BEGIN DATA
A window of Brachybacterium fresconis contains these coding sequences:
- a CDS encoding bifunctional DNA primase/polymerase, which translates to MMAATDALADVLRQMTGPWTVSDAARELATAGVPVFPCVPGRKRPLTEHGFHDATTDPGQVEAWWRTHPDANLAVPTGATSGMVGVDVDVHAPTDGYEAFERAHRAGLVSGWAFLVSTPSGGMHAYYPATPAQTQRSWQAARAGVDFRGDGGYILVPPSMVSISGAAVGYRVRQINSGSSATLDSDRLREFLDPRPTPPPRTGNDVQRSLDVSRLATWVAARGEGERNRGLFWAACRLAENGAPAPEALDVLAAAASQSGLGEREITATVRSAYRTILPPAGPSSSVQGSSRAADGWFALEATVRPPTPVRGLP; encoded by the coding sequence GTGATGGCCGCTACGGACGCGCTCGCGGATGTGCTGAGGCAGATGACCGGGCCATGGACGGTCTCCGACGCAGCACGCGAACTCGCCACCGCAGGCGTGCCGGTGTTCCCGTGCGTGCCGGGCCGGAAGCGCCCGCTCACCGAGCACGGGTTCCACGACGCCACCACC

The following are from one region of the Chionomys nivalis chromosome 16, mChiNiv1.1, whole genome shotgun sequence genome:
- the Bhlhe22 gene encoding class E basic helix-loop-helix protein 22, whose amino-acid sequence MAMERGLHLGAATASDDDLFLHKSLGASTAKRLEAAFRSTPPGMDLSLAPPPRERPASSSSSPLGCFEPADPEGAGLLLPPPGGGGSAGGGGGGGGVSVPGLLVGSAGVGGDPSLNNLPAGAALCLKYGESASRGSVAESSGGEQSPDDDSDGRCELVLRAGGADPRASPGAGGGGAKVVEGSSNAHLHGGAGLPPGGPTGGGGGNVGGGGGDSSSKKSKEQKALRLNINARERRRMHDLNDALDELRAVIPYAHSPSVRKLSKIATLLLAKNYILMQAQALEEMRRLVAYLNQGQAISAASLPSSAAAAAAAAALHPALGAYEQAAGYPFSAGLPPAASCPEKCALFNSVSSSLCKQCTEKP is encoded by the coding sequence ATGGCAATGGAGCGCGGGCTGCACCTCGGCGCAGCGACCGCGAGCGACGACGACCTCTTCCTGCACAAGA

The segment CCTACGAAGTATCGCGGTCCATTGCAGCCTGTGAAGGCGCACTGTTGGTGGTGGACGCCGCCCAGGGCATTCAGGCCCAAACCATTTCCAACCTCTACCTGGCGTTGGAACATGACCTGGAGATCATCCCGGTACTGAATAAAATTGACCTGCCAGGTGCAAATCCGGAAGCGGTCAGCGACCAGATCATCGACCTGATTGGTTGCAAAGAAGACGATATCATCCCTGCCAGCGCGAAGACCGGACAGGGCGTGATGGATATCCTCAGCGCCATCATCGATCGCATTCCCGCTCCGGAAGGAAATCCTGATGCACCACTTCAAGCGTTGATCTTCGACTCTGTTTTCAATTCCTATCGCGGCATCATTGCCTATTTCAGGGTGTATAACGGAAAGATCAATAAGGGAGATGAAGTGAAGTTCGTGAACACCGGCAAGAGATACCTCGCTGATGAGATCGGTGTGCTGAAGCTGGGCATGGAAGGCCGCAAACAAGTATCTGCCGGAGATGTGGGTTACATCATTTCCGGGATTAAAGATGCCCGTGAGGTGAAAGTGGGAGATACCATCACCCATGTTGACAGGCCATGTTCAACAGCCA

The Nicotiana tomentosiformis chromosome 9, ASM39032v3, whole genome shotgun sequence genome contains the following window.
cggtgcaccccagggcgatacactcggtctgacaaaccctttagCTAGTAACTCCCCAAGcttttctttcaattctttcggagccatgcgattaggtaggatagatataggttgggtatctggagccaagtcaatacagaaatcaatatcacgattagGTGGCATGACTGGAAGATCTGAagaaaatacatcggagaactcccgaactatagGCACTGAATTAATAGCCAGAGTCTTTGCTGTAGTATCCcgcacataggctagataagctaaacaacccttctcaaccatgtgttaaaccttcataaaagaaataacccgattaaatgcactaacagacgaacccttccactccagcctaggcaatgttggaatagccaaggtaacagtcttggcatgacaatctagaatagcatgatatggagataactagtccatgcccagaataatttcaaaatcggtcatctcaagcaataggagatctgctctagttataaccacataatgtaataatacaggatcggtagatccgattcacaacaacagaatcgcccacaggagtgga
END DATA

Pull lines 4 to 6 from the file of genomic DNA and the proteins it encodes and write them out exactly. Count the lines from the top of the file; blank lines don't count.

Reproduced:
- the Bhlhe22 gene encoding class E basic helix-loop-helix protein 22, whose amino-acid sequence MAMERGLHLGAATASDDDLFLHKSLGASTAKRLEAAFRSTPPGMDLSLAPPPRERPASSSSSPLGCFEPADPEGAGLLLPPPGGGGSAGGGGGGGGVSVPGLLVGSAGVGGDPSLNNLPAGAALCLKYGESASRGSVAESSGGEQSPDDDSDGRCELVLRAGGADPRASPGAGGGGAKVVEGSSNAHLHGGAGLPPGGPTGGGGGNVGGGGGDSSSKKSKEQKALRLNINARERRRMHDLNDALDELRAVIPYAHSPSVRKLSKIATLLLAKNYILMQAQALEEMRRLVAYLNQGQAISAASLPSSAAAAAAAAALHPALGAYEQAAGYPFSAGLPPAASCPEKCALFNSVSSSLCKQCTEKP is encoded by the coding sequence ATGGCAATGGAGCGCGGGCTGCACCTCGGCGCAGCGACCGCGAGCGACGACGACCTCTTCCTGCACAAGA

The segment CCTACGAAGTATCGCGGTCCATTGCAGCCTGTGAAGGCGCACTGTTGGTGGTGGACGCCGCCCAGGGCATTCAGGCCCAAACCATTTCCAACCTCTACCTGGCGTTGGAACATGACCTGGAGATCATCCCGGTACTGAATAAAATTGACCTGCCAGGTGCAAATCCGGAAGCGGTCAGCGACCAGATCATCGACCTGATTGGTTGCAAAGAAGACGATATCATCCCTGCCAGCGCGAAGACCGGACAGGGCGTGATGGATATCCTCAGCGCCATCATCGATCGCATTCCCGCTCCGGAAGGAAATCCTGATGCACCACTTCAAGCGTTGATCTTCGACTCTGTTTTCAATTCCTATCGCGGCATCATTGCCTATTTCAGGGTGTATAACGGAAAGATCAATAAGGGAGATGAAGTGAAGTTCGTGAACACCGGCAAGAGATACCTCGCTGATGAGATCGGTGTGCTGAAGCTGGGCATGGAAGGCCGCAAACAAGTATCTGCCGGAGATGTGGGTTACATCATTTCCGGGATTAAAGATGCCCGTGAGGTGAAAGTGGGAGATACCATCACCCATGTTGACAGGCCATGTTCAACAGCCA

The Nicotiana tomentosiformis chromosome 9, ASM39032v3, whole genome shotgun sequence genome contains the following window.